Lake Champlain in Vermont

Picture of a Lake Champlain Sunset

Sunset on Lake Champlain

While Vermont is the only New England state not bordered by ocean, this is more than made up by the fact that half of its western border is on Lake Champlain. Lake Champlain is one of the 20 largest lakes in the United States with an area of 490 square miles – approximately 125 miles long by 14 miles across. Its maximum depth is nearly 400 feet. There are 80 islands in the lake, the largest of which is Grand Isle.

Lake Champlain sits between New York and Vermont and is partially situated in Canada in the north.

Lake Champlain History

Lake Champlain is named after the French explorer Samuel de Champlain who first saw the lake while on an expedition in 1609.

In the 18th and 19th centuries the lake was important as a commercial waterway and also had significant military importance. In fact the Battle of Lake Champlain (also known as the Battle of Plattsburgh) was the last British invasion of the northern United States during the War of 1812. The British were defeated denying them any territorial claims when the Treaty of Ghent was signed ending the war in 1814.

Lake Champlain has been connected to the Erie Canal via the Champlain Canal since the Erie Canal’s opening in September of 1823, the same day as the opening of the Erie Canal from Rochester on Lake Ontario to Albany. It also connects to the St. Lawrence River via the Richelieu River and the Chambly Canal.

Today, Lake Champlain is a major destination for recreational boating, fishing, site seeing, swimming and more.

Lake Champlain Major Cities

The largest Vermont municipalities on the lake are the City of Burlington and the Town of Colchester, which is also Vermont’s second largest town. Burlington is the largest municipality on the lake followed by Plattsburgh, New York.

Things to See and Do on Lake Champlain

Picture of a Lake Champlain Sunset with a Lighthouse

Lake Champlain Near Burlington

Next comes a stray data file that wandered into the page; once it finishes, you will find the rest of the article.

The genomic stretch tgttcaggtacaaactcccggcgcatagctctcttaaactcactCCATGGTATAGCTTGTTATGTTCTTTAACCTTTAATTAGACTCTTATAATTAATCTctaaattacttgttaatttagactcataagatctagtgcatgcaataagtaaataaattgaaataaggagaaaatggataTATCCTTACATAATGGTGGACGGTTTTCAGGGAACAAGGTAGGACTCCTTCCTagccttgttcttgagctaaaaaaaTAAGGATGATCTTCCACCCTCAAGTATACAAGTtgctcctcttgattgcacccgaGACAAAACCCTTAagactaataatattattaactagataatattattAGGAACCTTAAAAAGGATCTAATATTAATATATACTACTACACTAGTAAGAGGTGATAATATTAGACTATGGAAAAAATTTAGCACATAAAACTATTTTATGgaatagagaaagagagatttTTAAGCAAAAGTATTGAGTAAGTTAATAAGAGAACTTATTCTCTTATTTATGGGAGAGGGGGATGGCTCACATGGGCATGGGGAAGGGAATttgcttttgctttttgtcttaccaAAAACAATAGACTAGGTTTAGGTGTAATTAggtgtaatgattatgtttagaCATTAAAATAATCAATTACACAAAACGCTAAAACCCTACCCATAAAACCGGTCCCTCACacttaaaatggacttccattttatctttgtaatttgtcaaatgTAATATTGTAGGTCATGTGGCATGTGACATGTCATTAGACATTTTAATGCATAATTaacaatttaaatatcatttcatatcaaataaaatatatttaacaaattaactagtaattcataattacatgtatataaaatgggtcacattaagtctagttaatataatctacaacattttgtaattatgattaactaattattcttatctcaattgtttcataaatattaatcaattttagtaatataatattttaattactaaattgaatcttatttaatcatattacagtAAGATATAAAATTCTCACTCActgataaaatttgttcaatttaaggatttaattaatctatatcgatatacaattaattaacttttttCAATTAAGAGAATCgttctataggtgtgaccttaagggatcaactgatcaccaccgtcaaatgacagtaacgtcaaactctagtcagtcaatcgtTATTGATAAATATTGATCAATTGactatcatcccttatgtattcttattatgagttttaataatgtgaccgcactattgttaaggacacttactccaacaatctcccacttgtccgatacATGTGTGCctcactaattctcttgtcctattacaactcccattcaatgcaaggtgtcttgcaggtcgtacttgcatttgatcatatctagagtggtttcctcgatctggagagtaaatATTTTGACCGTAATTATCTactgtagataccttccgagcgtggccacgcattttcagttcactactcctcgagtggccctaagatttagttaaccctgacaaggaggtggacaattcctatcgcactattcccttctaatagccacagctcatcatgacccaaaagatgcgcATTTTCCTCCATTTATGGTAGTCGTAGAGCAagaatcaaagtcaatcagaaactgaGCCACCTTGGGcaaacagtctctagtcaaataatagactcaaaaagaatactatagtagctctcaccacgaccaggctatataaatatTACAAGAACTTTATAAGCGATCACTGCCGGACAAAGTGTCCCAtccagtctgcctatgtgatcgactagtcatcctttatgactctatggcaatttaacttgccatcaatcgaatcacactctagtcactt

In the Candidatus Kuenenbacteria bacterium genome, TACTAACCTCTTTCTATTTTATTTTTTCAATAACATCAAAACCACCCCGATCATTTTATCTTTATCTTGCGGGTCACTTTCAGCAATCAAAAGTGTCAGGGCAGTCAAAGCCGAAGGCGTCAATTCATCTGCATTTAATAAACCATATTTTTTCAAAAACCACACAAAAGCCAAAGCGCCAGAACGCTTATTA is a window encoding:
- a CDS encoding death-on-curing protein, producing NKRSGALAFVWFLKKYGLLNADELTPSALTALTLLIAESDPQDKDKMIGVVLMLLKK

There are numerous things to see and do around Lake Champlain. Some of the more notable things to see and do include:

  • Go to the Beach – There are numerous State Parks along the shore and on the islands of Lake Champlain that have beaches. Check out Alburg Dunes State Park home to one of the longest beaches on the lake and Sand Bar State Park one of the most visited day-parks in the State of Vermont.
  • Canoe the Northern Forest Canoe Trail – A good portion of section 4 of the 740 mile Northern Forest Canoe Trail is on Lake Champlain.
  • Keep an Eye Out for “Champ” – Many believe that Lake Champlain has a lake monster similar to the Loch Ness monster. Over 200 people have reported sitings. So keep a sharp watch on these lake waters. You may get a rare glimpse of a lake monster.
  • Jump off a Cliff – Not for the faint of heart, but there are many places along the shoreline of Lake Champlain where one can quite literally jump off of a cliff into the lake at places like North Beach and Red Rocks.
  • See the World’s Oldest Coral Reef – Yes there is a 480 million year old fossil coral reef in Lake Champlain. There are two preserves on the Isle La Motte where you can view this ancient coral – the Goodsell Ridge Preserve and the Fisk Quarry Preserve.
  • Go Fishing – In the winter you can ice fish. In the spring summer and fall its more traditional fishing from the shore or in a boat. Fish to be caught in Lake Champlain include bass (large mouth and small mouth), muskellunge, northern pike, salmon, splake, tiger muskellunge, pickerel, trout (brown, lake, and rainbow), and walleye.
  • Take in the Foliage – Take the fall foliage for which Vermont is so famous, and combine it with the beauty of Lake Champlain, and you have a breathtaking fall display.
  • Visit a Lighthouse – Not to be outdone by coastal New England states, there are seven lighthouses on the lake in Vermont including the oldest, Juniper Island Light, which also happens to be the oldest surviving cast iron lighthouse in the United States. There are an additional six on the New York side of the lake.
  • Visit a Shipwreck – There are more than 300 shipwrecks in Lake Champlain from the American Revolution, the War of 1812, to modern powerboats. Experienced divers can visit nine of these sites or take the Lake Champlain Maritime Museum’s Shipwreck Tours where a remotely operated vehicle is deployed to show you the wrecks.

Photo credits: The picture of a Lake Champlain sunset is from Wikipedia. It is licensed under the Creative Commons Attribution 2.5 Generic. The picture of the Lake Champlain sunset with the lighthouse is from Wikipedia. It is licensed under the Creative Commons Attribution-Share Alike 3.0 Unported.

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